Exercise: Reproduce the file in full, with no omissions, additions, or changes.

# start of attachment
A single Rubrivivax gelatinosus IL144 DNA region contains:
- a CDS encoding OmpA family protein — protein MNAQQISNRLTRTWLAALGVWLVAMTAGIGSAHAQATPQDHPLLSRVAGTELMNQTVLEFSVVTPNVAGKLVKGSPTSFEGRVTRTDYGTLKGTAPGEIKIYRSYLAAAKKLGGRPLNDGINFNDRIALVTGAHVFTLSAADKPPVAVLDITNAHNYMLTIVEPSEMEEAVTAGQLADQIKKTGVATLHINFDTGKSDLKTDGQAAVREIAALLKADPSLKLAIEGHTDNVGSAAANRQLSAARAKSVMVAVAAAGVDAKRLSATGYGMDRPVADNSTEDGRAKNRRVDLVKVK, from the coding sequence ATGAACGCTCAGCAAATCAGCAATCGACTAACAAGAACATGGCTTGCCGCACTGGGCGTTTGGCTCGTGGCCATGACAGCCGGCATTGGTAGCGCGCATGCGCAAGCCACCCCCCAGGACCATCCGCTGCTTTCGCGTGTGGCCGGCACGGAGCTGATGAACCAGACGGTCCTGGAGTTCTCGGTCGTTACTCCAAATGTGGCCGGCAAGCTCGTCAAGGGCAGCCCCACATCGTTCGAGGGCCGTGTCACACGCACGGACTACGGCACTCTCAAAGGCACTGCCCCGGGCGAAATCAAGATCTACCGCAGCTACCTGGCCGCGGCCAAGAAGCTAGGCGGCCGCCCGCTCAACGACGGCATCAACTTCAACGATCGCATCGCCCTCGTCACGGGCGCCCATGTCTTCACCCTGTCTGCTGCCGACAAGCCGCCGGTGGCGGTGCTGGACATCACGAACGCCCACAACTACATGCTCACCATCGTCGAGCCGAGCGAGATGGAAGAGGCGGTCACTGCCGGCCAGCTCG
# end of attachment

A single Rubrivivax gelatinosus IL144 DNA region contains:
- a CDS encoding OmpA family protein — protein MNAQQISNRLTRTWLAALGVWLVAMTAGIGSAHAQATPQDHPLLSRVAGTELMNQTVLEFSVVTPNVAGKLVKGSPTSFEGRVTRTDYGTLKGTAPGEIKIYRSYLAAAKKLGGRPLNDGINFNDRIALVTGAHVFTLSAADKPPVAVLDITNAHNYMLTIVEPSEMEEAVTAGQLADQIKKTGVATLHINFDTGKSDLKTDGQAAVREIAALLKADPSLKLAIEGHTDNVGSAAANRQLSAARAKSVMVAVAAAGVDAKRLSATGYGMDRPVADNSTEDGRAKNRRVDLVKVK, from the coding sequence ATGAACGCTCAGCAAATCAGCAATCGACTAACAAGAACATGGCTTGCCGCACTGGGCGTTTGGCTCGTGGCCATGACAGCCGGCATTGGTAGCGCGCATGCGCAAGCCACCCCCCAGGACCATCCGCTGCTTTCGCGTGTGGCCGGCACGGAGCTGATGAACCAGACGGTCCTGGAGTTCTCGGTCGTTACTCCAAATGTGGCCGGCAAGCTCGTCAAGGGCAGCCCCACATCGTTCGAGGGCCGTGTCACACGCACGGACTACGGCACTCTCAAAGGCACTGCCCCGGGCGAAATCAAGATCTACCGCAGCTACCTGGCCGCGGCCAAGAAGCTAGGCGGCCGCCCGCTCAACGACGGCATCAACTTCAACGATCGCATCGCCCTCGTCACGGGCGCCCATGTCTTCACCCTGTCTGCTGCCGACAAGCCGCCGGTGGCGGTGCTGGACATCACGAACGCCCACAACTACATGCTCACCATCGTCGAGCCGAGCGAGATGGAAGAGGCGGTCACTGCCGGCCAGCTCG